Economic and consumer standards that registered providers of social housing must comply with.
Applies to England
As mentioned on our About us webpage, parliament has given the Regulator of Social Housing two main objectives:
Economic objective: to make sure that registered providers (landlords) are well-managed and financially stable
Consumer objective: to make sure that tenants get quality accommodation, have choice and protection, and can hold their landlords to account.
To achieve these objectives, we have a set of regulatory standards that contain specific expectations registered providers of social housing must comply with and the outcomes that providers are expected to achieve. Providers’ Boards and local authority Councillors who govern service delivery are responsible for meeting the relevant standards and determining how this is done.
The regulatory standards are classified as either ‘economic’ or ‘consumer’.
We proactively seek assurance from providers that they are meeting our economic standards. These apply to all registered providers except for local authorities because we do not have the power to set economic standards for local authorities (except rents).
The 3 economic standards are:
Governance and Financial Viability Standard – how well is the organisation run and is it financially viable
Value for Money Standard – does the provider make the best use of the resources it has to meet it objectives
Rent Standard – are rents set in accordance with Government policy for social housing rents.
We maintain regulatory judgements on how well registered providers are meeting our standards. To ensure that the system of judgements is transparent a gradings under review system identifies providers who are in danger of having their regulatory judgement downgraded to a non-compliant grade. See our Regulatory judgements and notices, and gradings under review page.
The regulator also sets consumer standards. Currently our role is reactive in response to referrals or other information received and to intervene where failure to meet the standards has caused, or could have caused, serious harm to tenants. These consumer standards apply to all registered providers, including local authorities (note exclusions below).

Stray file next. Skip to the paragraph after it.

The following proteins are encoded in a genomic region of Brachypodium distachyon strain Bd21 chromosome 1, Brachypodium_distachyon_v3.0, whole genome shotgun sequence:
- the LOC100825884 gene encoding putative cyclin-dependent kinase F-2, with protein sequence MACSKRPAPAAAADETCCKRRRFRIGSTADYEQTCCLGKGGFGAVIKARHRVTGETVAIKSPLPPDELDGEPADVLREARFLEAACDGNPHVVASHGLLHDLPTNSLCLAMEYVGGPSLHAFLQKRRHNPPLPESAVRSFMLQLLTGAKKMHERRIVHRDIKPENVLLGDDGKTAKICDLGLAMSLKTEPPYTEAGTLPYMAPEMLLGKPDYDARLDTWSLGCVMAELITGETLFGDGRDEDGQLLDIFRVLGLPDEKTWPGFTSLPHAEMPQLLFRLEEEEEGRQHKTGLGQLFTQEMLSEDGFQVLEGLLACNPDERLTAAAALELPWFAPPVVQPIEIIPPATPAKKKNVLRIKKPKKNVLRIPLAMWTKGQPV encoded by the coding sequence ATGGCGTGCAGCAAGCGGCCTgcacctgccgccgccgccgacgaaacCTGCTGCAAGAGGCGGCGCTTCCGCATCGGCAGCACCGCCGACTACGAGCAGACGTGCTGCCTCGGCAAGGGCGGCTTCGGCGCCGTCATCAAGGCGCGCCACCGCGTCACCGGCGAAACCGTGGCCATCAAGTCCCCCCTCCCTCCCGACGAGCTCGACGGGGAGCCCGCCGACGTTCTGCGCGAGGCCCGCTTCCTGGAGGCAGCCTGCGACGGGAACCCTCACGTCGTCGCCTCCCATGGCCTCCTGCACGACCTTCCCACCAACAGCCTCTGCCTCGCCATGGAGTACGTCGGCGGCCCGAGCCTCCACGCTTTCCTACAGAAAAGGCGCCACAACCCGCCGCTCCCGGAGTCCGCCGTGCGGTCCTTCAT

The 5 consumer standards are:
Home Standard – quality of accommodation and repairs and maintenance
Tenancy Standard – how properties are allocated/exchanged and terms around tenure
Neighbourhood and Community Standard – issues around neighbourhood and communal areas and anti-social behaviour
Tenant Involvement and Empowerment Standard – customer service and complaints, tenant rights and involvement
Tenant Satisfaction Measures Standard – reporting against the TSMs, which cover information on areas such as repairs, safety checks and complaints (applies from 1 April 2023).
The consumer standards and the Rent Standard do not apply to all types of housing. Please note the following exclusions:
- The Rent Standard and the consumer standards do not apply to 100% owned low-cost home ownership
- The Rent Standard does not apply to less than 100% owned low-cost home ownership, nor to certain types of housing detailed in the Government standard on rents for social housing.
- The Tenancy Standard does not apply to intermediate rent nor to less than 100% owned low-cost home ownership.
We take a co-regulatory approach. This means Boards and Councillors who govern providers’ service delivery are responsible for ensuring their organisation is meeting our standards, and for being open and accountable in how their organisation meets its objectives. Co-regulation also requires providers to support tenants in the shaping and scrutinising of service delivery and in holding boards and councillors to account.
We are risk-based in our regulatory approach. We use our sector risk analysis and assessments of registered providers with 1,000 or more social housing units to identify those we judge to be more complex and who consequently have an increased level of risk exposures. Providers with fewer than 1,000 social housing units are subject to a lower level of regulatory engagement. Our Sector risk profile is published annually and it can help registered providers to manage risks effectively.
The approach we take to assessing registered providers’ compliance with the regulatory standards is set out in our document called Regulating the standards.
Details of our approach where there are issues of non-compliance with the regulatory standards can be found in Guidance on the regulator’s approach to intervention, enforcement and use of powers.
The regulatory standards are an element of the Regulatory framework for social housing in England.
Last updated 23 March 2023 + show all updates
TSM standard referenced.
Changes made for new Rents standard from 1 April 2020
Rent Standard from 1 April 2020 added alongside link to guidance on exemption and rent increase limits.
Updated layout for regulatory standards page for clarity.